Washington: Pakistan has started construction of its fourth nuclear reactor at Khushab in Punjab province, signalling its ambitious effort to modernise and expand the nuclear arsenal.
Institute for Science and International Security (ISIS) said that the latest satellite imageries obtained by it shows that the reactor building is relatively early in its construction, but the footprint is that it is nearly of the same size as that of the second and third Khushab reactors.
US and other reports had indicated that China and Pakistan had recently concluded an agreement under which Beijing would construct the fourth reactor at Khushab.
"A new construction staging and storage area can be seen south of the new construction. The new construction is located several hundred meters south of second and third Khushab reactor compound," said a report authored by David Albright and Paul Brannan.
The Washington Post said, "the new reactor, if verified, would signal yet another step forward in Pakistan`s ambitious effort to modernise and expand its nuclear arsenal."
Last month, the paper had reported that Pakistan`s stockpile was estimated to have grown more than 100 deployed weapons and to have surpassed that of India and even the UK.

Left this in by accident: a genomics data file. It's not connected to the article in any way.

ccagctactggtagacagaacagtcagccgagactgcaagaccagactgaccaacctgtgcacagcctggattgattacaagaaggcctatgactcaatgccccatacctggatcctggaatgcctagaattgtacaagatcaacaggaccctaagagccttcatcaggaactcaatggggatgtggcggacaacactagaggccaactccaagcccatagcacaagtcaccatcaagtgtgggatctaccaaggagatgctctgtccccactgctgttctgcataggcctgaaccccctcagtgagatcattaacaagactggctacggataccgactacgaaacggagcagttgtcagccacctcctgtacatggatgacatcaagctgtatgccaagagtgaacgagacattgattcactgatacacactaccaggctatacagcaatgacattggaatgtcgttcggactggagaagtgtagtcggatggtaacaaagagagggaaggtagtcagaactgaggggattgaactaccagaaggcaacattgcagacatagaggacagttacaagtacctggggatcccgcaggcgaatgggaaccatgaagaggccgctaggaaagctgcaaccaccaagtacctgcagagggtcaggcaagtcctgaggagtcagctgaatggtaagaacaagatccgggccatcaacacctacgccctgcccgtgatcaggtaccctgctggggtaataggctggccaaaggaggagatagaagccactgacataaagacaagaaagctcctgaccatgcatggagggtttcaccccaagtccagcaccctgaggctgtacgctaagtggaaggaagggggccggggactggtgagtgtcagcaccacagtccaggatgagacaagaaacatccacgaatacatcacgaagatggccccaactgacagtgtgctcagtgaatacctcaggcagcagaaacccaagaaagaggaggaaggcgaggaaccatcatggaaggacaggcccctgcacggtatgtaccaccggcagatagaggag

Pakistan made its first nuclear reactor operational at the Khushab site in 1998 and began construction of a second reactor at the site after 2002.
In 2006, Pakistan began building a third reactor, adjacent to the second Khushab reactor.
"In first commercial satellite imagery from December 2009, vapour could be seen rising from some of the second reactor`s cooling tower fan blades, indicating that the second reactor was at least at some stage of initial operation. Vapour can again be seen rising from some of the second reactor`s
cooling towers in the January 15, 2011 imagery, though none can be seen yet over the third reactor`s cooling towers," ISIS said.
"Another reactor just hammers the point that Pakistan is determined to make a lot of plutonium for nuclear weapons, frankly far more than they need or is healthy for the region and the world," Albright was quoted as saying by The Post.